When the Ravens jumped on signing running back Danny Woodhead this offseason, the biggest question about the veteran running back was whether he would be healthy.
Fast forward to the start of Baltimore’s Organized Team Activities (OTAs), and Woodhead took the field for the team’s first practice.
“Yes, I’m back. No restrictions,” Woodhead said. “I’m just playing football now. I haven’t been thinking about needing to do stuff to rehab it because I’m healthy now. It’s exciting to get football going.”
Woodhead’s knee injury came on Sept. 18 last year in a home game against the Jacksonville Jaguars.
He was lined up in the slot as a wide receiver, darted across the field and caught the ball just after the TV announcer told fans Woodhead was going to be a prominent part of the Chargers’ offense that afternoon (and season).
Just after the catch, linebacker Telvin Smith blasted Woodhead backwards, which bent his knee awkwardly. Woodhead let go of the ball as he crumpled to the ground, where he rolled around in pain.
It was a torn ACL in his right knee in just the second game of the year. His season was done after just 19 carries for 116 yards and six catches for 35 yards and a touchdown. It was a tough blow, but Woodhead has a different outlook on it months later.
“I believe it happened for a reason,” he said. “I’m big in my faith and following God, and I think that, when it was all said and done, He knew what was going to happen. Who knows? Maybe, if I didn’t get hurt, I wouldn’t be here.”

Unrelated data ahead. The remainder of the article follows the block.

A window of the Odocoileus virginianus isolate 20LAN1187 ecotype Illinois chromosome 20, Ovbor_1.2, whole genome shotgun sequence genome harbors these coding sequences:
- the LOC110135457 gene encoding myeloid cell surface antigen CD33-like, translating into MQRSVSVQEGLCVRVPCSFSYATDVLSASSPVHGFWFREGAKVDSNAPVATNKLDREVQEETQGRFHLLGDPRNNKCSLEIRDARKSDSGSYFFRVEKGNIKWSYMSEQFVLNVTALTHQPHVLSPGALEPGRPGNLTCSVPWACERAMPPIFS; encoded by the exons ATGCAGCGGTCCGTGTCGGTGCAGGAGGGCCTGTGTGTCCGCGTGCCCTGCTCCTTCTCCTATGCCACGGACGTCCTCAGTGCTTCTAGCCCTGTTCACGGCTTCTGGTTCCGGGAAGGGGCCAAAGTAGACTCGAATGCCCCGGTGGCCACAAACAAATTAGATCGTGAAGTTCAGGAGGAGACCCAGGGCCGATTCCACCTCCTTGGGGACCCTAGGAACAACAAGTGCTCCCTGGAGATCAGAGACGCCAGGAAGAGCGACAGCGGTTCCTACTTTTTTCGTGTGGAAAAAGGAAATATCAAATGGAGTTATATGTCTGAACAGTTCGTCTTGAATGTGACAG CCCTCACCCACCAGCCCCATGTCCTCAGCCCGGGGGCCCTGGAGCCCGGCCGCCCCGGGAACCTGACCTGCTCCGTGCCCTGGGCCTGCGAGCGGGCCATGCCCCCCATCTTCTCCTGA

Ravens safety Eric Weddle had already told Woodhead that he should come to Baltimore. After the injury, it seemed like destiny. Woodhead’s contract expired and the Chargers weren’t bringing him back.
Woodhead said he feels fortunate that he got hurt so early last season because it allowed him to get back on the field at the start of offseason workouts. He’s been running routes for three months.
Woodhead said an essential year of rest has helped his body overall. A break isn’t a bad thing for a 5-foot-8, 200-pound running back who hasn’t been afraid to put his smaller body at risk for an extra couple yards over his nine seasons.
“I feel really good,” Woodhead said. “I feel pretty similar [to before the injury], man, I really do. There may be a few days when I feel like there’s some rust, but I’ve been doing stuff. When you get hurt, you’re training more.”
Critics will say it’s going to be tough to bounce back considering Woodhead’s coming off the ACL injury and is now 32 years old. Woodhead doesn’t pay them any attention.
“I don’t feel like I have to prove anything,” he said. “Now, my motivation to get back to where I was is high. But it’s not to show anyone anything; it’s to help the team win football games. I feel like I could be better.
“I know everyone likes to talk about 30-year-old running backs, but I feel pretty similar to the way I did in Year 3 or 4.”
Forget Years 3 or 4. Production like he had in Year 5 or 7 would be a very welcomed addition in Baltimore. In his last full season in 2015, Woodhead ran 98 times for 336 yards and three touchdowns and caught 80 passes for 755 yards and another six scores.
He’s a versatile threat that creates mismatches, helps his quarterback feel more comfortable and stops at nothing to pick up first downs.
It’s unknown exactly where Woodhead fits in on Baltimore’s depth chart along with returning starter Terrance West and promising second-year running back Kenneth Dixon (suspended for the first four games). Woodhead isn’t worry about it.
“It’s hard to say right now because, let’s be honest, there’s a lot of practice before we play,” he said. “As far as my role, who knows? I just want to help the team.”